A former Port Coquitlam city worker who pleaded guilty to stealing and selling copper piping will not see jail time after being sentenced this week.
Harold Lewis received an absolute discharge in Port Coquitlam provincial court Thursday, meaning he won’t have to follow conditions or probation and will not have a registered conviction.
Lewis was among seven public works employees who were fired in July 2018 over allegations the city said stretched back over a decade.
According to the city, the alleged thieves took the materials and later resold them for what it “conservatively” estimates as $75,000.
The city claims that individual participants in the scheme pocketed anywhere from $100 to $10,000 each for their role.
Lewis was charged with theft under $5,000, which he pleaded guilty to last month. He was the only one of the seven fired workers to be criminally charged.
In a statement Saturday, the city said Lewis also issued a written apology to his former employer and repaid his earnings from the sale of the stolen piping.
“We would like to assure our residents that this situation does not represent the character and commitment of the vast majority of Port Coquitlam’s staff,” the statement reads.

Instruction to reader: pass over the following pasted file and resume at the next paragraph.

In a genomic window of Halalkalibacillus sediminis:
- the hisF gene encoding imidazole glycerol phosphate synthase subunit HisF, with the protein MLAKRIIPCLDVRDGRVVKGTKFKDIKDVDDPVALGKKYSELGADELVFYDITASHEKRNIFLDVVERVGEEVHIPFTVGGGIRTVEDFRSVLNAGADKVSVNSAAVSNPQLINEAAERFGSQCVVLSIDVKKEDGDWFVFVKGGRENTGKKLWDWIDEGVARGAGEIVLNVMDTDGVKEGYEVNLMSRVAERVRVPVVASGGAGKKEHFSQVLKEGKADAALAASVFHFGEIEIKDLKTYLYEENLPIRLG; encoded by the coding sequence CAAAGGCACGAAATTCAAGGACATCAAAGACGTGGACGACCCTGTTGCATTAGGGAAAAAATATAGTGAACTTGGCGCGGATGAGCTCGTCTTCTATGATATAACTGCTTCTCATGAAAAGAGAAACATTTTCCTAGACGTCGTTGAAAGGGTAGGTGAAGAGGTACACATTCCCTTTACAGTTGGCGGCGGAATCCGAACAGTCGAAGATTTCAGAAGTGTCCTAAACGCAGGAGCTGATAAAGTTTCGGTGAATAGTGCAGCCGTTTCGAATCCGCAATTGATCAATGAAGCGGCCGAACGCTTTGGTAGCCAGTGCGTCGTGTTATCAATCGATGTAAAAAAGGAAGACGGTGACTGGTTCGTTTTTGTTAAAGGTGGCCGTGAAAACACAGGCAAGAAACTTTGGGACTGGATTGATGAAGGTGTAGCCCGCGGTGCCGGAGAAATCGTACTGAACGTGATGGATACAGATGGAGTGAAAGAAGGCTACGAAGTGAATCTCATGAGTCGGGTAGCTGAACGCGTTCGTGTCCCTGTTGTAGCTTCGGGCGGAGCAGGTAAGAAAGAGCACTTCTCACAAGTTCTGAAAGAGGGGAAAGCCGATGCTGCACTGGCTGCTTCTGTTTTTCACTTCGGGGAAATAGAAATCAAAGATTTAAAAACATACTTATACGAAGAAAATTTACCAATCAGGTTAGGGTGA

CUPE Local 498, the union that represents Port Coquitlam city workers, filed grievances against the city in an effort to get the workers rehired. Lewis dropped his grievance after pleading guilty.
In a statement, the union said it is still waiting for decisions on the other six grievances, adding it was pleased with the court’s decision.
“CUPE Local 498 members go above and beyond to serve the people of Port Coquitlam,” the union said.
“We are disappointed that city management continues to claim, publicly, that our members engaged in a ‘longstanding and coordinated scheme to steal from the City,'” they added, pointing out no other workers were charged.
The city says it has taken steps to ensure similar thefts don’t happen again, including reducing copper use, separating disposed copper from other metals and keeping it in a secure area.
Fraud awareness training is also being provided to city managers, while the city has reviewed its conflict of interest policies and conducted ethics training for all employees.
“We have learned from this and continue to strive to grow as an organization,” the city said.
—With files from Simon Little